You Should Know About This National Abortion Bill To Protect Reproductive Rights
It’s pretty urgent right now.
As anti-choice state lawmakers continue chipping away at reproductive rights for pregnancy capable people across the country, on Sept. 24, the U.S. House voted to approve a bill that aims to safeguard access to abortion care. Called the Women’s Health Protection Act (WHPA), the bill passed by a 218-211 vote in the House — but will it survive in the Senate? Here’s what you need to know so far.
According to the bill’s advocacy site, ActForWomen.org, the WHPA would “create a statutory right for health care providers to provide abortion care” before fetal viability (around 22-24 weeks gestation) on the national scale. It also codifies the “right for their patients to receive that care, free from medically unnecessary restrictions” that impede access to abortion care. Additionally, the bill would prohibit states from placing restrictions on abortion after fetal viability, when the pregnancy poses a risk to the patient’s life or health.
The bill would standardize the right to abortion nationwide — currently, under the Supreme Court precedent of Roe v. Wade, the 1973 case that legalized abortion, states have the ability to impose restrictions at their discretion, as long as they don’t cause an “undue burden” on a patient. These restrictions can include measures like mandatory waiting periods, counseling, two-trip requirements, and parental involvement for minors. This patchwork of regulations leads to wildly differing levels of access from state to state, including states where abortion has become nearly inaccessible. And some states are prepared for outright bans: As of September 2021, 26 states are “certain or likely” to ban abortion should Roe be overturned by the Supreme Court, according to think tank the Guttmacher Institute.
The WHPA would prevent that. Should the bill be codified into law, it would ensure that abortion remains legal nationwide, even if the Supreme Court ultimately overturns or otherwise strips the Roe decision.
While the WHPA passed the House, the legislation is unlikely to advance past the Senate, where it’s likely to be filibustered. All Democrats and 10 Republicans would need to support the bill to reach the 60-vote requirement to override a filibuster — which is unlikely to happen amid party divides. Additionally, while the bill is co-sponsored by the majority of Senate Democrats, it’s unlikely to gain the support several key Democrats, such as Pennsylvania’s Bob Casey, who has previously voted for abortion restrictions, and West Virginia moderate Joe Manchin.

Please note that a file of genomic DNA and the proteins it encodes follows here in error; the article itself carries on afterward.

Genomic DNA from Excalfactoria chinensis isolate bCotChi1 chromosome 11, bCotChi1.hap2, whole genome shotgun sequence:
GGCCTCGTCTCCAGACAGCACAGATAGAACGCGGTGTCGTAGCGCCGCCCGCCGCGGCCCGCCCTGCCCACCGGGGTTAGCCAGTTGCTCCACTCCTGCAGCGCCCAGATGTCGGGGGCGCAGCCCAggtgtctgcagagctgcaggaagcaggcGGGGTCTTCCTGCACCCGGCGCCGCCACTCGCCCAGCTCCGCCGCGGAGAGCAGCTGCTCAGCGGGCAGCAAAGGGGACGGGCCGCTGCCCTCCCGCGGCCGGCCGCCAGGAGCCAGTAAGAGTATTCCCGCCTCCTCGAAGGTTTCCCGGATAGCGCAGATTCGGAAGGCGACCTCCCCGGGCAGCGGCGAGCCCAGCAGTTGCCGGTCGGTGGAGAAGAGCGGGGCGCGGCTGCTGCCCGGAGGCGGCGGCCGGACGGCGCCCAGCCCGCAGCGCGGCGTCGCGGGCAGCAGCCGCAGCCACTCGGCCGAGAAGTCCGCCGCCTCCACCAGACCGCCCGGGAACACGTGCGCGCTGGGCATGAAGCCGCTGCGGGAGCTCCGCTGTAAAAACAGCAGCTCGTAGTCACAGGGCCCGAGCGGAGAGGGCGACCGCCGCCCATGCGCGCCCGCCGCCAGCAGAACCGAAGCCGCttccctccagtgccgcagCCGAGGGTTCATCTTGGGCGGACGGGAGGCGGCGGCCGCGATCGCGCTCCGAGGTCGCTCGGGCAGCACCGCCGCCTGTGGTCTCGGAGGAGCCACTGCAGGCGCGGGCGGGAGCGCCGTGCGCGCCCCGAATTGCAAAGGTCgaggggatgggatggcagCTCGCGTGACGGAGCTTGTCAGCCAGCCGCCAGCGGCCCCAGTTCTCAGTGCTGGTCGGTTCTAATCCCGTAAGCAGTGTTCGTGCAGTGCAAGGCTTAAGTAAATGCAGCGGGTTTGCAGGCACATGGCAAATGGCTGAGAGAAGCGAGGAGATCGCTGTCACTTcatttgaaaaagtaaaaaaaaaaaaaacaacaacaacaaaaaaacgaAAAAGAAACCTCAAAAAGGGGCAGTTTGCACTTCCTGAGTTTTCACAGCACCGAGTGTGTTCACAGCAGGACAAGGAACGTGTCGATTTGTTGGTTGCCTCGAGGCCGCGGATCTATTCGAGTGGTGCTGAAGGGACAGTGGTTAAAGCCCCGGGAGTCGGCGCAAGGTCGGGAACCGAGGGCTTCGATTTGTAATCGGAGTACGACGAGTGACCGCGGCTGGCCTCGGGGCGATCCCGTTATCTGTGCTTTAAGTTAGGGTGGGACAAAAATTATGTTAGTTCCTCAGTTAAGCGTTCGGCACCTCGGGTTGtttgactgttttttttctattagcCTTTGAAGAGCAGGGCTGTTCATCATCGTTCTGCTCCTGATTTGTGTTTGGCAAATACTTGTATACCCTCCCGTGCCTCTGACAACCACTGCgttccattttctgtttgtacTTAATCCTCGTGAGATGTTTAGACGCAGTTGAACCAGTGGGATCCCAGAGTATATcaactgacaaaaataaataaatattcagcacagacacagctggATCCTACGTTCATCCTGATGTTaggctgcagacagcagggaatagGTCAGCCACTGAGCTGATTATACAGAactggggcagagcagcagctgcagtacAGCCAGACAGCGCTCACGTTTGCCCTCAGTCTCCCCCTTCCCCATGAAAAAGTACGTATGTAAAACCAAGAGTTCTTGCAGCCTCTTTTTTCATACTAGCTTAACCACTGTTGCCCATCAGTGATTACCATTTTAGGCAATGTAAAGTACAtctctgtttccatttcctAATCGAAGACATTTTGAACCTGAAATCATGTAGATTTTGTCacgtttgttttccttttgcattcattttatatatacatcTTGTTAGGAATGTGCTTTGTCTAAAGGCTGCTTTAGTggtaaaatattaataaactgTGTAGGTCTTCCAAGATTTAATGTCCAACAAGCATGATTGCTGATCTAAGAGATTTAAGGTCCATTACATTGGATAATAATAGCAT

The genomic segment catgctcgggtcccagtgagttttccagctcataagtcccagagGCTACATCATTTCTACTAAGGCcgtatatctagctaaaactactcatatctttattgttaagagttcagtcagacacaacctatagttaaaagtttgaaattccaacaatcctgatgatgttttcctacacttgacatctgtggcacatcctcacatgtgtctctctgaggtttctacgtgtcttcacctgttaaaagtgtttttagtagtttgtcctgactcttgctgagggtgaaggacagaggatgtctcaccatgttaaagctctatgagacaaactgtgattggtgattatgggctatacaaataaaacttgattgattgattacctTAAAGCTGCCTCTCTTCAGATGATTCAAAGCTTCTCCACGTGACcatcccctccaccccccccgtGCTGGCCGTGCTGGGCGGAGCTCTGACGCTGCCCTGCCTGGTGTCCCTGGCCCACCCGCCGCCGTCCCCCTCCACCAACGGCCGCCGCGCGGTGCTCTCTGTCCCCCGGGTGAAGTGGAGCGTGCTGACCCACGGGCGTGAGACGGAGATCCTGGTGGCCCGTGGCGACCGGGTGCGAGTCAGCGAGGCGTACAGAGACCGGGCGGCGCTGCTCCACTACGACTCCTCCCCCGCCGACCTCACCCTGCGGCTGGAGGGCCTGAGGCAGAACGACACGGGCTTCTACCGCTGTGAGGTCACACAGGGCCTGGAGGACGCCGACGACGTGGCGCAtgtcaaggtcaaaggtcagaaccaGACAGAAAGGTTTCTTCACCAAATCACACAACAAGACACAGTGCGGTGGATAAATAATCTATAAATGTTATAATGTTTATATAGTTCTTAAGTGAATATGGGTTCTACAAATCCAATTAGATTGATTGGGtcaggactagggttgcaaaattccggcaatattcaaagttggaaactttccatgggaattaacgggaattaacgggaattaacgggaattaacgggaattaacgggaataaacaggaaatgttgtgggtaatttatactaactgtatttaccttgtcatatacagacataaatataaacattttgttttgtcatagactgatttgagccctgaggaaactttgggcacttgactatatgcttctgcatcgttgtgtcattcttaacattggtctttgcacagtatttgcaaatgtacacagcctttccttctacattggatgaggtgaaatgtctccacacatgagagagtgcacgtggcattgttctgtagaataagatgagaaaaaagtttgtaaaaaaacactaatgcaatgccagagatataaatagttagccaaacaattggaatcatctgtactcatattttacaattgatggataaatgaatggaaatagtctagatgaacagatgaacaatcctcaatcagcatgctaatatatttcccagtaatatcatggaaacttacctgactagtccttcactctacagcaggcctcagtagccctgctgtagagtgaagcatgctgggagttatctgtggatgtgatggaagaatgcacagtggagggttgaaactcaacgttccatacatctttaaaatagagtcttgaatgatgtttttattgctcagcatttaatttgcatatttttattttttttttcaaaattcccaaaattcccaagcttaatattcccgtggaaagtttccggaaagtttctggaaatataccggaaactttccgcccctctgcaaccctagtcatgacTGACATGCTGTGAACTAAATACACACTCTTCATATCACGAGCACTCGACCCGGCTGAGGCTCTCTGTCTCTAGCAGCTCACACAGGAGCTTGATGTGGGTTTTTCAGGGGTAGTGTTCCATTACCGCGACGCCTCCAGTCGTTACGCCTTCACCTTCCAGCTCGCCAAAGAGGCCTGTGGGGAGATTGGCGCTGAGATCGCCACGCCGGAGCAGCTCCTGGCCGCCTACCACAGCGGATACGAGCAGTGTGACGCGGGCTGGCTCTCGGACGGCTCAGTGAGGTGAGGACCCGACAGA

Passing the WHPA is especially urgent amid recent anti-choice attacks on reproductive rights, such as Texas’ strict six-week abortion ban, Senate Bill 8 (SB8), which went into effect on Sept. 1. This bill offers no exceptions for rape and incest, and allows private citizens to take the law into their own hands to essentially become “bounty hunters” via private lawsuits against anyone “aiding and abetting” an abortion that violates the law. In a Sept. 2 statement, House Speaker Nancy Pelosi called the law “the most extreme, dangerous abortion ban in half a century,” saying its purpose was “to destroy Roe v. Wade.” Lawmakers in several other states — such as Arizona, Arkansas, Georgia, Indiana, Mississippi, Missouri, North Dakota, South Carolina, South Dakota, and West Virginia — have voiced their intentions to introduce copycat bills to restrict abortion access. On Sept. 22, legislators in Florida filed House Bill 167 (HB167), which directly mirrors Texas’ abortion ban.
Meanwhile, on Dec. 1, the Supreme Court is set to hear Mississippi’s Dobbs v. Jackson Women's Health Organization case, which will determine whether or not state laws that ban abortions pre-viability are unconstitutional. However, this is not the first time the court has weighed in on abortion in recent months. On Sept 2, the Supreme Court declined to temporarily block SB8 from taking effect in Texas, leading many advocates to worry the court will ultimately rule in favor of upholding Mississippi’s law.
While the Supreme Court’s decision remains unclear as abortion rights continue to hang in the balance, one thing is certain: Passing the WHPA may be especially urgent now.